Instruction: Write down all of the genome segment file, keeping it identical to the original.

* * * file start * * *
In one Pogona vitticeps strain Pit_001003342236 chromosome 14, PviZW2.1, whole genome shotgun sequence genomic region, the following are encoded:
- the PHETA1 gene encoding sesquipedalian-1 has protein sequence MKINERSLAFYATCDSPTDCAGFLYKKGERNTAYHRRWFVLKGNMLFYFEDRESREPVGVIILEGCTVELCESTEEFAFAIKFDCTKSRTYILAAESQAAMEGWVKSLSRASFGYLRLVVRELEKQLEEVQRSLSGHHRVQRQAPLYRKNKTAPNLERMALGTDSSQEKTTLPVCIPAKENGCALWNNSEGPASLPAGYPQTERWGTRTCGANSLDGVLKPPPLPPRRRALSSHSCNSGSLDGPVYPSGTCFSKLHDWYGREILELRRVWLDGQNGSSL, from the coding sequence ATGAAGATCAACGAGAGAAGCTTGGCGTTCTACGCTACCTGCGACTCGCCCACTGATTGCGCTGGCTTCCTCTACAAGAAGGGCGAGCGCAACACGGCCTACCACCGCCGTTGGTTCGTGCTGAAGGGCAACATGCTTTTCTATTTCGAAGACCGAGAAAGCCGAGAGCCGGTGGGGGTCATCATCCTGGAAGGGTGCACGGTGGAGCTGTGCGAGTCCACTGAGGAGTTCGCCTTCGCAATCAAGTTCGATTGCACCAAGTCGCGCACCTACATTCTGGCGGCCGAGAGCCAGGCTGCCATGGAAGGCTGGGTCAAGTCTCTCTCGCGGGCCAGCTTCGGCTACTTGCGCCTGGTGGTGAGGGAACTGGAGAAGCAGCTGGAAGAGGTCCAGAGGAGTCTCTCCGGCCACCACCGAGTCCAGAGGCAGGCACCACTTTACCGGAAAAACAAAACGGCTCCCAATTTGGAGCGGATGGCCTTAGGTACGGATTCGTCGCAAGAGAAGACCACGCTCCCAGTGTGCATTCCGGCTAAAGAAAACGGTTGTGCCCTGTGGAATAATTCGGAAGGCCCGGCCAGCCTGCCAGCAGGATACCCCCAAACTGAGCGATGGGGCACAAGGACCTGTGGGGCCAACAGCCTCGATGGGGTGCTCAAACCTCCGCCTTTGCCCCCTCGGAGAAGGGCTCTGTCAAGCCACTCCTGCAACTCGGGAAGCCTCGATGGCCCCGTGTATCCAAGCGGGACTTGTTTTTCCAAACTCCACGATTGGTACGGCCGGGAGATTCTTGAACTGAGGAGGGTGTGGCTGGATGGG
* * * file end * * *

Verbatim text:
In one Pogona vitticeps strain Pit_001003342236 chromosome 14, PviZW2.1, whole genome shotgun sequence genomic region, the following are encoded:
- the PHETA1 gene encoding sesquipedalian-1 has protein sequence MKINERSLAFYATCDSPTDCAGFLYKKGERNTAYHRRWFVLKGNMLFYFEDRESREPVGVIILEGCTVELCESTEEFAFAIKFDCTKSRTYILAAESQAAMEGWVKSLSRASFGYLRLVVRELEKQLEEVQRSLSGHHRVQRQAPLYRKNKTAPNLERMALGTDSSQEKTTLPVCIPAKENGCALWNNSEGPASLPAGYPQTERWGTRTCGANSLDGVLKPPPLPPRRRALSSHSCNSGSLDGPVYPSGTCFSKLHDWYGREILELRRVWLDGQNGSSL, from the coding sequence ATGAAGATCAACGAGAGAAGCTTGGCGTTCTACGCTACCTGCGACTCGCCCACTGATTGCGCTGGCTTCCTCTACAAGAAGGGCGAGCGCAACACGGCCTACCACCGCCGTTGGTTCGTGCTGAAGGGCAACATGCTTTTCTATTTCGAAGACCGAGAAAGCCGAGAGCCGGTGGGGGTCATCATCCTGGAAGGGTGCACGGTGGAGCTGTGCGAGTCCACTGAGGAGTTCGCCTTCGCAATCAAGTTCGATTGCACCAAGTCGCGCACCTACATTCTGGCGGCCGAGAGCCAGGCTGCCATGGAAGGCTGGGTCAAGTCTCTCTCGCGGGCCAGCTTCGGCTACTTGCGCCTGGTGGTGAGGGAACTGGAGAAGCAGCTGGAAGAGGTCCAGAGGAGTCTCTCCGGCCACCACCGAGTCCAGAGGCAGGCACCACTTTACCGGAAAAACAAAACGGCTCCCAATTTGGAGCGGATGGCCTTAGGTACGGATTCGTCGCAAGAGAAGACCACGCTCCCAGTGTGCATTCCGGCTAAAGAAAACGGTTGTGCCCTGTGGAATAATTCGGAAGGCCCGGCCAGCCTGCCAGCAGGATACCCCCAAACTGAGCGATGGGGCACAAGGACCTGTGGGGCCAACAGCCTCGATGGGGTGCTCAAACCTCCGCCTTTGCCCCCTCGGAGAAGGGCTCTGTCAAGCCACTCCTGCAACTCGGGAAGCCTCGATGGCCCCGTGTATCCAAGCGGGACTTGTTTTTCCAAACTCCACGATTGGTACGGCCGGGAGATTCTTGAACTGAGGAGGGTGTGGCTGGATGGG